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Broadstemmed onion

Scientific Name:
Allium platycaule
Family:
Native Name(s):
  1. Northern Paiute: pani'si (Kelly 1932)
Description:

Plant

Allium platycaule is an herb that produces a 2 to 3 cmdiameter, ovoid bulb. The stem grows up to 25 cm tall, with linear leaves that are broad, long, and flat. The umbel has 30 to 90 flowers that are bright pink to rose colored. Anthers are yellow, and the pollen is grey. The plants are often clustered together, forming large showy patches in open areas. This species blooms from May to June.

Identification Tips

Allium platycaule is distinguished from other species of Allium sp. by its long, broad leaves and narrow, threadlike sepals.

Starch granules

This species is starch deficient. No starch granules have been observed from bulbs of this plant.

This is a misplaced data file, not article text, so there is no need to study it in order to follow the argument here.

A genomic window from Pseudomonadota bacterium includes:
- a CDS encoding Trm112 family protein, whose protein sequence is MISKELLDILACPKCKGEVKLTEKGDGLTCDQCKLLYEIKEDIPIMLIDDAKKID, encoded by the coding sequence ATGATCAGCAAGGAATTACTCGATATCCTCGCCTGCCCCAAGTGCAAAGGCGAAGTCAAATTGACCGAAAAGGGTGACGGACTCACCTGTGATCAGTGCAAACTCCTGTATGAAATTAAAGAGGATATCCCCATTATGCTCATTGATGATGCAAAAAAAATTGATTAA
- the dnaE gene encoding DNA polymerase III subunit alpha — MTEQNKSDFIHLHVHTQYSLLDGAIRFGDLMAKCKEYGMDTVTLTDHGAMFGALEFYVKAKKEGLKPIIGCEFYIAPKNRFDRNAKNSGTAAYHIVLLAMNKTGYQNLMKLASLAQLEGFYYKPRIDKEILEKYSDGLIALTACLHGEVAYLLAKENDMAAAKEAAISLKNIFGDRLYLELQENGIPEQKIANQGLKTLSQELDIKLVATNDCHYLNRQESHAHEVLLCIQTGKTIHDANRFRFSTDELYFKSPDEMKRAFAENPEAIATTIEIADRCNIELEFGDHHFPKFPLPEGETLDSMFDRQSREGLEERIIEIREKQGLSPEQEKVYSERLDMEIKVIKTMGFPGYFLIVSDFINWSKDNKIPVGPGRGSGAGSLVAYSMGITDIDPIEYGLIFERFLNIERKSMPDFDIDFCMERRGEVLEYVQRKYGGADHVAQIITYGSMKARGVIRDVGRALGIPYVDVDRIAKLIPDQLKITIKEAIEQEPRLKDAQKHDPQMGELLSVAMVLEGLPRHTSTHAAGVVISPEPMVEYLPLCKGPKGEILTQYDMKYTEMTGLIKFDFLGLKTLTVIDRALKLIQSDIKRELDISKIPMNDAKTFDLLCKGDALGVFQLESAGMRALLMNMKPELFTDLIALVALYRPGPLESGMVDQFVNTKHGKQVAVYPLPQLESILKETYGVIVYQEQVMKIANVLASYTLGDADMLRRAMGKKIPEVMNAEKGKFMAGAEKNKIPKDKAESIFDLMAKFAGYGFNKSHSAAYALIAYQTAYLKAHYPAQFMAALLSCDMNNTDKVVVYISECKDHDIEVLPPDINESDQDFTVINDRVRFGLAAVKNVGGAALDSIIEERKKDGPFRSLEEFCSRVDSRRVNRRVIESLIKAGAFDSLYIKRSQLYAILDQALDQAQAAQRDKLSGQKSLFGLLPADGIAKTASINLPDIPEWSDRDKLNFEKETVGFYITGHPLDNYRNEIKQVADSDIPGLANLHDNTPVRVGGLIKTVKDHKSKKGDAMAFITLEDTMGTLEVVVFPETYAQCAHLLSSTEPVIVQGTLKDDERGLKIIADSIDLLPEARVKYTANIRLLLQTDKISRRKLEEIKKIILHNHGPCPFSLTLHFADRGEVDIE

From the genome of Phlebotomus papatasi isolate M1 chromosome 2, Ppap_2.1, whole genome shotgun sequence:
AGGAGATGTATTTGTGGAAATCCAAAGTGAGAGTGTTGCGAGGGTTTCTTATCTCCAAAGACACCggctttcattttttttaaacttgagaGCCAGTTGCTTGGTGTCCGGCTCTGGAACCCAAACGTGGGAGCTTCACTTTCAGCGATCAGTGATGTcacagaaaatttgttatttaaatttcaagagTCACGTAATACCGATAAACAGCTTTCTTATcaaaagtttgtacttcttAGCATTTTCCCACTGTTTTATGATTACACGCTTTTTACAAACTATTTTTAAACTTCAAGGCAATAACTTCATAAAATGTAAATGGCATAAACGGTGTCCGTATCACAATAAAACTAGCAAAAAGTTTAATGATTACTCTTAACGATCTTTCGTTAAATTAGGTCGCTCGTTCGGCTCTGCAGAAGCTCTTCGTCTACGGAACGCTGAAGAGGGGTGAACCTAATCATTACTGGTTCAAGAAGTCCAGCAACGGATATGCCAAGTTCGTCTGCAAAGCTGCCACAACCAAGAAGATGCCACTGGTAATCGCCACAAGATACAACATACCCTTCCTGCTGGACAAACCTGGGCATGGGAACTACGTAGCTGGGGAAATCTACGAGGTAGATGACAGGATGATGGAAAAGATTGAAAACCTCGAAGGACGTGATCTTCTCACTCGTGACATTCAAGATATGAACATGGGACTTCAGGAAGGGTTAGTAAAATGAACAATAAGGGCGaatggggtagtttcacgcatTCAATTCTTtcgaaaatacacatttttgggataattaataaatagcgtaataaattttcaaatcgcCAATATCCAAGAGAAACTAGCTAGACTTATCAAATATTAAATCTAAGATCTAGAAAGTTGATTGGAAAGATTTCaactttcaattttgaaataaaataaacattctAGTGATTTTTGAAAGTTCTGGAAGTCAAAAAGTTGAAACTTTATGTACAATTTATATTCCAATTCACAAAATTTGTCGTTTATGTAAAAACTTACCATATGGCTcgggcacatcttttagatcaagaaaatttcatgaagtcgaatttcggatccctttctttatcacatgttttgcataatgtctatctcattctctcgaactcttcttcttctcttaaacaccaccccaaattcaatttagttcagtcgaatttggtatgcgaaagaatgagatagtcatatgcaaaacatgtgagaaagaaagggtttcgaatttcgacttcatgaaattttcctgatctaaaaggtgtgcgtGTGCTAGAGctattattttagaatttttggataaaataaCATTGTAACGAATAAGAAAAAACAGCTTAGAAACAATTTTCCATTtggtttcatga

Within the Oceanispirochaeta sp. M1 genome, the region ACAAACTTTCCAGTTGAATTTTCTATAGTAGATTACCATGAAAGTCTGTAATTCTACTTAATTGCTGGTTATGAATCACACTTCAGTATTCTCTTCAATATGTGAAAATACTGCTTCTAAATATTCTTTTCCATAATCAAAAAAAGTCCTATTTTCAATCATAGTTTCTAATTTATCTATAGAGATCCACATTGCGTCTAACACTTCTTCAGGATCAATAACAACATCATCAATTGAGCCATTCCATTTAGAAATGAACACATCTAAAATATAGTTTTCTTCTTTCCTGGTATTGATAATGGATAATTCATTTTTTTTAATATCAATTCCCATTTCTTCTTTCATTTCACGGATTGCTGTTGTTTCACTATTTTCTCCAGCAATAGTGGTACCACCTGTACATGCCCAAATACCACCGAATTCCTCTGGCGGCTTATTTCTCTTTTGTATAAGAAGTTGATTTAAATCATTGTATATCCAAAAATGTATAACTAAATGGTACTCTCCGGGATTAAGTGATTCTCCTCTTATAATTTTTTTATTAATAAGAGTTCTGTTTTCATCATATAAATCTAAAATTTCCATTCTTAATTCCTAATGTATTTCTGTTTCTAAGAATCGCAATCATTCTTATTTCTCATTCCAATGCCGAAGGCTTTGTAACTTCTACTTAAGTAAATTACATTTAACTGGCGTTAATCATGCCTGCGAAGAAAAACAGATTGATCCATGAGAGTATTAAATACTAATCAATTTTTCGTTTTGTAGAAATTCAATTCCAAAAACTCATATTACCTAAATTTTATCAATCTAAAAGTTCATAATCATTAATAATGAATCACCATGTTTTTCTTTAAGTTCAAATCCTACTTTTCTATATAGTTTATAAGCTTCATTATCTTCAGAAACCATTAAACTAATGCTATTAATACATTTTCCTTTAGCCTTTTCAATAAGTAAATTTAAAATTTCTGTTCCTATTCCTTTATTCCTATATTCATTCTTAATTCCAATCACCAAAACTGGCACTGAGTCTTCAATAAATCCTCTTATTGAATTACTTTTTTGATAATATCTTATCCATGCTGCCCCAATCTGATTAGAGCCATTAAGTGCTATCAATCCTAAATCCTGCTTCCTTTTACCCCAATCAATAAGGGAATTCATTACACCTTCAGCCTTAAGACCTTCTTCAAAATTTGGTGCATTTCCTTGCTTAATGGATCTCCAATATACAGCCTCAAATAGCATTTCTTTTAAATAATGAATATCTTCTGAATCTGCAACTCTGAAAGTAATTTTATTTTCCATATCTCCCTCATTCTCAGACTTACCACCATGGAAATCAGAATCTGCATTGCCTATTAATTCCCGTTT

Habitat:

Allium platycaule grows from 1500 to 2500 m in elevation along rocky and sandy slopes.

Distribution:

This species grows in California, Nevada, and Oregon.

Ethnography:
The bulbs of Allium platycaule are gathered in the spring and can be eaten raw or roasted and are typically consumed fresh. 
 
As food
Northern Paiute: "Badi'si (A. bisceptrum Wats.) and pani'si (A. platycaule Wats.) were treated the same as gü'ka' but their bulbs were more highly regarded." (Kelly 1932:102) 
 
Northern Paiute: "Joshua stated that the digging stick was not required in gathering wild onions; 'they just pulled them up with the hands.'  He said that such bulbs were cooked in small quantities by being placed between two heated rock slabs until soft.  According to him, "They were all fresh.  They never made your belly ache, your tooth ache, or your head ache; no, nothing.  They all ate them." My notes do not mention drying the brodiaea or any of the wild onions, and in view of Chamberlin's observation, its seems likely that they were not so treated." (Kelly 1932:102) 
Distribution Map: